Roberton, John (DNB00)
|←Roberton, James||Dictionary of National Biography, 1885-1900, Volume 48
ROBERTON, JOHN (1797–1876), surgeon, born near Hamilton, Lanarkshire, on 20 March 1797, was educated for the medical profession at Glasgow and Edinburgh, and admitted a member of the Royal College of Surgeons at Edinburgh in 1817. He intended to be a ship's surgeon, and was on his way to the West Indies when he was wrecked on the Lancashire coast. While at Liverpool he was induced to take up his residence at Warrington, and subsequently to remove to Manchester. He soon had an extensive general practice, and, on his appointment in 1827 to the office of surgeon to the Manchester Lying-in Hospital, turned his special attention to midwifery and to the physiology and diseases of women and children. He was also a lecturer at the Marsden Street school of medicine. His first publication was ‘Observations on the Mortality and Physical Management of Children,’ Warrington, 1827, 12mo. From 1830 onwards he wrote for the ‘Edinburgh Medical and Surgical Journal’ a series of papers on the period of female puberty in various countries, which led James Cowles Prichard [q. v.] to alter some of the conclusions which he had arrived at in the earlier editions of his ‘Physical History of Mankind.’ These, along with other kindred papers, are reprinted in Roberton's most important work, ‘Essays and Notes on the Physiology and Diseases of Women and on Practical Midwifery,’ London, 1851, 8vo. He devoted much time to the subject of hospital construction and the provision of convalescent homes, on which he wrote a number of pamphlets between 1831 and 1861.
Roberton's advice was largely sought in the department that he had specially studied, namely, obstetrics, in which his opinions were characterised by great breadth of thought; and he helped much to extend the fame of the Manchester school of obstetrics founded by White and continued by Hull and Radford.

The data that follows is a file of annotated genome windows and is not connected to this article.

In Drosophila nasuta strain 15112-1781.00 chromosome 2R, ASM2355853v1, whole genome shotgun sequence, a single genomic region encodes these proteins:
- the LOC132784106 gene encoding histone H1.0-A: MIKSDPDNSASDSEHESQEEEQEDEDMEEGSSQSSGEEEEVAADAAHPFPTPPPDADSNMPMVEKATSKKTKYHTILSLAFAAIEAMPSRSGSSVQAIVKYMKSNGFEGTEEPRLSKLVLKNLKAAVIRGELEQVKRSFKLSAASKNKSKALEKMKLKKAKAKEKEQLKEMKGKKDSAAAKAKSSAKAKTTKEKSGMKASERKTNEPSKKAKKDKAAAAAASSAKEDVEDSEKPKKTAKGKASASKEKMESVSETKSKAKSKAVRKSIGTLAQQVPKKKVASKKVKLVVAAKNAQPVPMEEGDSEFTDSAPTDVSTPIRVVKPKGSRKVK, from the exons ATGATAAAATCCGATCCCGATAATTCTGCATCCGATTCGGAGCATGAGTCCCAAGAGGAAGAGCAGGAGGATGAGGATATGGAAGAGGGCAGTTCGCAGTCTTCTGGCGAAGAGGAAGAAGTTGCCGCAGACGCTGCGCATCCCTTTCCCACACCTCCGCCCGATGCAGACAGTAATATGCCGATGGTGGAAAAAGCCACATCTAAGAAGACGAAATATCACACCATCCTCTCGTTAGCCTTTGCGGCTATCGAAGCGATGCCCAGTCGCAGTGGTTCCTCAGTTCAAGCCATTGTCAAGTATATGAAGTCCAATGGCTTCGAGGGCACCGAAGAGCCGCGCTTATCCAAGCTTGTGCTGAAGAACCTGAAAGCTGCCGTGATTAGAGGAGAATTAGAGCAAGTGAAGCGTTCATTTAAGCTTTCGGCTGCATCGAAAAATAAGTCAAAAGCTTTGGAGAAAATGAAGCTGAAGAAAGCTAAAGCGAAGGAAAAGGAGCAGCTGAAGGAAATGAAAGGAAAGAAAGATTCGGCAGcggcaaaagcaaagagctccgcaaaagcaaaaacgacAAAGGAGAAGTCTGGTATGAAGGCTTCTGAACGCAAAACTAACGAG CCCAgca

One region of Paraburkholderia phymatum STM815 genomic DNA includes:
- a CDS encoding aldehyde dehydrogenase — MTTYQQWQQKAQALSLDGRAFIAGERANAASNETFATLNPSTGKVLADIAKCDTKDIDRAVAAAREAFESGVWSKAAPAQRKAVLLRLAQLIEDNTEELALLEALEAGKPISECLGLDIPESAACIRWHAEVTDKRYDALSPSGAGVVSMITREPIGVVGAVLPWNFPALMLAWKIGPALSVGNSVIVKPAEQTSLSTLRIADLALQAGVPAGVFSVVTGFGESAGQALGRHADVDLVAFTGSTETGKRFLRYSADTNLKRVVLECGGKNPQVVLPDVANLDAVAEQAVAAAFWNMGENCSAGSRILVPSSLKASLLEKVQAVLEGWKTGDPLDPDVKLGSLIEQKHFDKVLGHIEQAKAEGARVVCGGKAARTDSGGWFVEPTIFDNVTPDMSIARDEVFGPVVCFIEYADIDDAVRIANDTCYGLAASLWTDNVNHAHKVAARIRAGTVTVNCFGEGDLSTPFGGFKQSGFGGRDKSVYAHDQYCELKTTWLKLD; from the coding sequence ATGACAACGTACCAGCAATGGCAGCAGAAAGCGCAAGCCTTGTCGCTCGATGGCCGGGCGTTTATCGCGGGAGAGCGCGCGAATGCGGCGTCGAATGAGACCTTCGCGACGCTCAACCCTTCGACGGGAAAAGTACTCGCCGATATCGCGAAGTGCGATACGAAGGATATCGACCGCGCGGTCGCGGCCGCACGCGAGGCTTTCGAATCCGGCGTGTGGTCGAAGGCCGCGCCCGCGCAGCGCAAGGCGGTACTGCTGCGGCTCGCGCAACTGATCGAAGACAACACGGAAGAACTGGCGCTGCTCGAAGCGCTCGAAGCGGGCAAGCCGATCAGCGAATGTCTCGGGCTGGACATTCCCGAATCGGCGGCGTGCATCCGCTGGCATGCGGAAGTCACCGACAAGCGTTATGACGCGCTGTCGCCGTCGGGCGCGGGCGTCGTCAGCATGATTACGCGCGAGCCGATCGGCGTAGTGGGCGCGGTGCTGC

He was an active social reformer, interesting himself in all local and national movements for bettering the condition of the working classes. In religion he was a puritan and nonconformist, and the intimate friend of the popular preachers Dr. Robert Stephen McAll [q. v.] and Dr. Robert Halley [q. v.] He died on 24 Aug. 1876, at his residence at New Mills, Derbyshire, whither he had retired on relinquishing his practice. He married a daughter of David Bellhouse, senior, of Manchester.
His writings, many of which were read as papers before the Manchester Statistical Society, include: 1. ‘Critical Remarks on certain recently published Opinions concerning Life and Mind,’ 1836. 2. ‘Answer to Objections against Vaccination,’ 1839. 3. ‘On a Proposal to withhold Outdoor Relief from Widows with Families,’ 1840. 4. ‘Report on the Amount and Causes of Death in Manchester,’ 1845. 5. ‘On the Proper Regulation of Labourers engaged in the Construction and Working of Railways,’ 1845. 6. ‘On the Climate of Manchester,’ 1850. 7. ‘On the Partition of Landed Property’ (anonymous), 1851. 8. ‘Educational Voluntaryism an amiable Delusion,’ written under the pseudonym of James Fagg, 1853. 9. Another pamphlet on the same subject, with the pseudonym of Godfrey Topping, 1854. 10. ‘Improvement of Municipal Government,’ 1854. 11. ‘National Schools of Ireland,’ 1855. 12. ‘On certain Legalised Forms of Temptation as Causes of Crime,’ 1857. 13. ‘Insalubrity of the Deep Cornish Mines,’ &c., 1859. 14. ‘On the Laws of Nature's Ventilation,’ &c., 1862. 15. ‘The Duty of England to provide a Gratuitous Compulsory Education for the Children of the Poorer Classes,’ 1865.[Manchester Guardian, 28 Aug. 1876; English Independent, 31 Aug. 1876; Short Biogr. of Robert Halley, 1877, p. xliii; Slugg's Reminiscences of Manchester, 1881, pp. 50, 136; Royal Society Cat. of Scientific Papers; information supplied by Dr. D. Lloyd Roberts.]